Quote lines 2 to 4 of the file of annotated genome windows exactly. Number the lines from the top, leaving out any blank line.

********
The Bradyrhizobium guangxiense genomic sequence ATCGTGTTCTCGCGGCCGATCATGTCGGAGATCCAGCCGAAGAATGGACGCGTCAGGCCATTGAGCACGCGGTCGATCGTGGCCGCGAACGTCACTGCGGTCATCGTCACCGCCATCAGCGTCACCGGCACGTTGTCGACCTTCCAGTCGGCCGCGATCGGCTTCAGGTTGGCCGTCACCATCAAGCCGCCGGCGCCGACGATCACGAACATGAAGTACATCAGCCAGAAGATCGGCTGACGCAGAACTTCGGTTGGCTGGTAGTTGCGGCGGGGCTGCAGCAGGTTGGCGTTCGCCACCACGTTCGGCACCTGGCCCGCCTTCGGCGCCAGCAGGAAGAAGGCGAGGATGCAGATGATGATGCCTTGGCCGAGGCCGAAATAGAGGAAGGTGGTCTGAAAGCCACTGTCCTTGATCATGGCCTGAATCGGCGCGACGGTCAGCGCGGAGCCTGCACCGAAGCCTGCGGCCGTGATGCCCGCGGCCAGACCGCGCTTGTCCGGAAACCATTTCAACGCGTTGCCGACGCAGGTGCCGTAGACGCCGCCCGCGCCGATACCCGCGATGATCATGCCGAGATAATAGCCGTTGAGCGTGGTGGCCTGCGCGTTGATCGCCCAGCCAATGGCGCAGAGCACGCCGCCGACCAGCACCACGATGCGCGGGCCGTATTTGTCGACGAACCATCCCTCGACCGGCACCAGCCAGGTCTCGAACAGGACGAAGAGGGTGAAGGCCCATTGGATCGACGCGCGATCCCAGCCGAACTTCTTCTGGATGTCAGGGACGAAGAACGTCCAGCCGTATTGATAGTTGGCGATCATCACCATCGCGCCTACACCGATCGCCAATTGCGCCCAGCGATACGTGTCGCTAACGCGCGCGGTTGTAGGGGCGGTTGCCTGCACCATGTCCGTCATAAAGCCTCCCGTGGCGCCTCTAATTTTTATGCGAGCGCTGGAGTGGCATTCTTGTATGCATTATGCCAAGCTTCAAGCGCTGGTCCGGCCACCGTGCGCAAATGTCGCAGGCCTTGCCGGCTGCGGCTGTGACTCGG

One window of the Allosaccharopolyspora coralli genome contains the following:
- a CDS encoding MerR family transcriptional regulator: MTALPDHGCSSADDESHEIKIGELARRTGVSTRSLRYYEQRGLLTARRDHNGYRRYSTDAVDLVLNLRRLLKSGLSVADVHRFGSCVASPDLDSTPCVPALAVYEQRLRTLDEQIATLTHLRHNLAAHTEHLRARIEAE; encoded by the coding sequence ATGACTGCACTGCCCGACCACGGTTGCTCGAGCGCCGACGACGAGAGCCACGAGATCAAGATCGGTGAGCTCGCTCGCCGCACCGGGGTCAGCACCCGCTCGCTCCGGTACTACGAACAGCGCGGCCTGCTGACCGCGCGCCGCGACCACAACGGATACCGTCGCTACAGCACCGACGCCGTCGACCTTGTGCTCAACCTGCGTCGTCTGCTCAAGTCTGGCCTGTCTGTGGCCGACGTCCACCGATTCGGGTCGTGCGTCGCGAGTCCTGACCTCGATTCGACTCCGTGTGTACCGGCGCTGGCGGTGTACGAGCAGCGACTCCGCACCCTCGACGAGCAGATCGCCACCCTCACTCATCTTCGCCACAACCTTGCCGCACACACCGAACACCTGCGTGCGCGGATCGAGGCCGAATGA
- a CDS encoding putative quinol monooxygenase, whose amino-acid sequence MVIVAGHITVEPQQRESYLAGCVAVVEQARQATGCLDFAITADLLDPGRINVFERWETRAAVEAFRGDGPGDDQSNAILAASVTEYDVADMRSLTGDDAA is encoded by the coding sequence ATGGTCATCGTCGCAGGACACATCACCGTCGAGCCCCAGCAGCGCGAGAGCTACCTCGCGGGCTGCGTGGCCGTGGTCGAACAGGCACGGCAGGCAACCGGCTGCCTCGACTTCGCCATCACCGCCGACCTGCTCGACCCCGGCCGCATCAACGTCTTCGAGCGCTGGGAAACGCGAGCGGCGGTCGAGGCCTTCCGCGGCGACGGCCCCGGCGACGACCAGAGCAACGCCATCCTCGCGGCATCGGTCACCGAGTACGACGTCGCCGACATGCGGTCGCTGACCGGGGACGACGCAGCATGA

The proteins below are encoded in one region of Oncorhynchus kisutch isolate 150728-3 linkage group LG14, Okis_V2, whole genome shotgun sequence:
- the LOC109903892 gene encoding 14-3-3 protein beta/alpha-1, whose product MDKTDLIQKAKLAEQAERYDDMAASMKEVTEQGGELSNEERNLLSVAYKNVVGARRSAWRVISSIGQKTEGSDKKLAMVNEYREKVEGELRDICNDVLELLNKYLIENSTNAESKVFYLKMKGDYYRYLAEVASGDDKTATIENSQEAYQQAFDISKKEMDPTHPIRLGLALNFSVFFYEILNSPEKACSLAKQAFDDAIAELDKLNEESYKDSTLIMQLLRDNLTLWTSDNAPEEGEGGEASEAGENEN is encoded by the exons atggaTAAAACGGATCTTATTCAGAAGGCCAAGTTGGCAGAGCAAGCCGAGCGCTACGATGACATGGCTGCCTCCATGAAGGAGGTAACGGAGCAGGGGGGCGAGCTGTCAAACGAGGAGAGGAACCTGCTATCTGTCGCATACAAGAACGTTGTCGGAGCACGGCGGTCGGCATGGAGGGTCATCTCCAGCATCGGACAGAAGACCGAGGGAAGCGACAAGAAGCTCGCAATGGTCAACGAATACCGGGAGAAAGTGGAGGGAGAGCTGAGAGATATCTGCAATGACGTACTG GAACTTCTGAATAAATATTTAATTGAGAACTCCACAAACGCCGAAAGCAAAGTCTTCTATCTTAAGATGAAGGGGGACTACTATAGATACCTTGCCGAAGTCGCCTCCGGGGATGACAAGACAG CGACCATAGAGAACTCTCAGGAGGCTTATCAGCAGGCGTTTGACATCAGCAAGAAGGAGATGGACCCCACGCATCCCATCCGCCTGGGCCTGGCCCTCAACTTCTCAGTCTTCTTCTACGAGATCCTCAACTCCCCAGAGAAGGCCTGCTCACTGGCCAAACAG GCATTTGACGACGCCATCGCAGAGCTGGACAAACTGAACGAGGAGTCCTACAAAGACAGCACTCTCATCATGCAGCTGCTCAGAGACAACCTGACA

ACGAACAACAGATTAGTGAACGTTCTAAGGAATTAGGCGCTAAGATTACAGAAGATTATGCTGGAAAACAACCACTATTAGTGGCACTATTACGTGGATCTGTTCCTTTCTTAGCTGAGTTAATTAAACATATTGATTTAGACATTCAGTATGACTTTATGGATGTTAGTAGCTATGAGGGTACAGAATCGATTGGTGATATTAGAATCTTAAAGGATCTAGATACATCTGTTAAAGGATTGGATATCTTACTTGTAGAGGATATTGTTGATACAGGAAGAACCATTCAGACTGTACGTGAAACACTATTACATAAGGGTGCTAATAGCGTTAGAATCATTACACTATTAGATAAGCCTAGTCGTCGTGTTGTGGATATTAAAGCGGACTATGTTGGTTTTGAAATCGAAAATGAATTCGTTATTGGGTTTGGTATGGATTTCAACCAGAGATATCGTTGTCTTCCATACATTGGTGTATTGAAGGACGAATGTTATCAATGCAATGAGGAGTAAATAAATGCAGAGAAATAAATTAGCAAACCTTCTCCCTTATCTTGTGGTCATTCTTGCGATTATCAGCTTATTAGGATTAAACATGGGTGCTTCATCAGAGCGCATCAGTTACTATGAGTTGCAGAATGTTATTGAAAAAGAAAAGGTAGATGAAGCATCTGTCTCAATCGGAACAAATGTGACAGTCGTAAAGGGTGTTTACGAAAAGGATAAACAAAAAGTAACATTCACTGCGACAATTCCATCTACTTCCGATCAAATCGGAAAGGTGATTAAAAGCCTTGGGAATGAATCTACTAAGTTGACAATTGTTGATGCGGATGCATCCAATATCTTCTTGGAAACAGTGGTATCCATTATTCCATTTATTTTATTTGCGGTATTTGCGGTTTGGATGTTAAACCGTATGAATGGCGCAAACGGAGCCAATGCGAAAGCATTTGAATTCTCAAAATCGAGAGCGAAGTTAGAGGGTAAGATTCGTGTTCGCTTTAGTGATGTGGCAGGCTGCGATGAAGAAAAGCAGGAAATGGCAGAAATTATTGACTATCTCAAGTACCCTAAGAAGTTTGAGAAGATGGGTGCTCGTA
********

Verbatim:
One window of the Allosaccharopolyspora coralli genome contains the following:
- a CDS encoding MerR family transcriptional regulator: MTALPDHGCSSADDESHEIKIGELARRTGVSTRSLRYYEQRGLLTARRDHNGYRRYSTDAVDLVLNLRRLLKSGLSVADVHRFGSCVASPDLDSTPCVPALAVYEQRLRTLDEQIATLTHLRHNLAAHTEHLRARIEAE; encoded by the coding sequence ATGACTGCACTGCCCGACCACGGTTGCTCGAGCGCCGACGACGAGAGCCACGAGATCAAGATCGGTGAGCTCGCTCGCCGCACCGGGGTCAGCACCCGCTCGCTCCGGTACTACGAACAGCGCGGCCTGCTGACCGCGCGCCGCGACCACAACGGATACCGTCGCTACAGCACCGACGCCGTCGACCTTGTGCTCAACCTGCGTCGTCTGCTCAAGTCTGGCCTGTCTGTGGCCGACGTCCACCGATTCGGGTCGTGCGTCGCGAGTCCTGACCTCGATTCGACTCCGTGTGTACCGGCGCTGGCGGTGTACGAGCAGCGACTCCGCACCCTCGACGAGCAGATCGCCACCCTCACTCATCTTCGCCACAACCTTGCCGCACACACCGAACACCTGCGTGCGCGGATCGAGGCCGAATGA
- a CDS encoding putative quinol monooxygenase, whose amino-acid sequence MVIVAGHITVEPQQRESYLAGCVAVVEQARQATGCLDFAITADLLDPGRINVFERWETRAAVEAFRGDGPGDDQSNAILAASVTEYDVADMRSLTGDDAA is encoded by the coding sequence ATGGTCATCGTCGCAGGACACATCACCGTCGAGCCCCAGCAGCGCGAGAGCTACCTCGCGGGCTGCGTGGCCGTGGTCGAACAGGCACGGCAGGCAACCGGCTGCCTCGACTTCGCCATCACCGCCGACCTGCTCGACCCCGGCCGCATCAACGTCTTCGAGCGCTGGGAAACGCGAGCGGCGGTCGAGGCCTTCCGCGGCGACGGCCCCGGCGACGACCAGAGCAACGCCATCCTCGCGGCATCGGTCACCGAGTACGACGTCGCCGACATGCGGTCGCTGACCGGGGACGACGCAGCATGA